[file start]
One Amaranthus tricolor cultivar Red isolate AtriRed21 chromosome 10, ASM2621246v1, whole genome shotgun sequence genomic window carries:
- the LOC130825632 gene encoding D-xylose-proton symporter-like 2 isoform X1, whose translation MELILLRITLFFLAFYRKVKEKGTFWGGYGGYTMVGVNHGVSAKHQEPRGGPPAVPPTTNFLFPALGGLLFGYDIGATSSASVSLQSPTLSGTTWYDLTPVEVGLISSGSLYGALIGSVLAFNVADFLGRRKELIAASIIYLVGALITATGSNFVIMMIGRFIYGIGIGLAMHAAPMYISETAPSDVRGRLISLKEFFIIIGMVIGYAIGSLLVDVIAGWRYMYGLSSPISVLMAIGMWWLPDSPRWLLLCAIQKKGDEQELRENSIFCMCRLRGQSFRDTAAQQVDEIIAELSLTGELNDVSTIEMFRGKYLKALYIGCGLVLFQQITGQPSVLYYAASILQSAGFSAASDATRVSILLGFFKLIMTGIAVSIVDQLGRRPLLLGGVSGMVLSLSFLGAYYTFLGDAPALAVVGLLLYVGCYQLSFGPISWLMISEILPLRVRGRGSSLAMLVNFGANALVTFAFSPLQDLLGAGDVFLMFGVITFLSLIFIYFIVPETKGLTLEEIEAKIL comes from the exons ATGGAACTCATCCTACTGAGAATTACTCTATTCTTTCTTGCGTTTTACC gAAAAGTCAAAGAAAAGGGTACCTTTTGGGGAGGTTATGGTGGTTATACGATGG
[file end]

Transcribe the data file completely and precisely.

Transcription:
One Amaranthus tricolor cultivar Red isolate AtriRed21 chromosome 10, ASM2621246v1, whole genome shotgun sequence genomic window carries:
- the LOC130825632 gene encoding D-xylose-proton symporter-like 2 isoform X1, whose translation MELILLRITLFFLAFYRKVKEKGTFWGGYGGYTMVGVNHGVSAKHQEPRGGPPAVPPTTNFLFPALGGLLFGYDIGATSSASVSLQSPTLSGTTWYDLTPVEVGLISSGSLYGALIGSVLAFNVADFLGRRKELIAASIIYLVGALITATGSNFVIMMIGRFIYGIGIGLAMHAAPMYISETAPSDVRGRLISLKEFFIIIGMVIGYAIGSLLVDVIAGWRYMYGLSSPISVLMAIGMWWLPDSPRWLLLCAIQKKGDEQELRENSIFCMCRLRGQSFRDTAAQQVDEIIAELSLTGELNDVSTIEMFRGKYLKALYIGCGLVLFQQITGQPSVLYYAASILQSAGFSAASDATRVSILLGFFKLIMTGIAVSIVDQLGRRPLLLGGVSGMVLSLSFLGAYYTFLGDAPALAVVGLLLYVGCYQLSFGPISWLMISEILPLRVRGRGSSLAMLVNFGANALVTFAFSPLQDLLGAGDVFLMFGVITFLSLIFIYFIVPETKGLTLEEIEAKIL comes from the exons ATGGAACTCATCCTACTGAGAATTACTCTATTCTTTCTTGCGTTTTACC gAAAAGTCAAAGAAAAGGGTACCTTTTGGGGAGGTTATGGTGGTTATACGATGG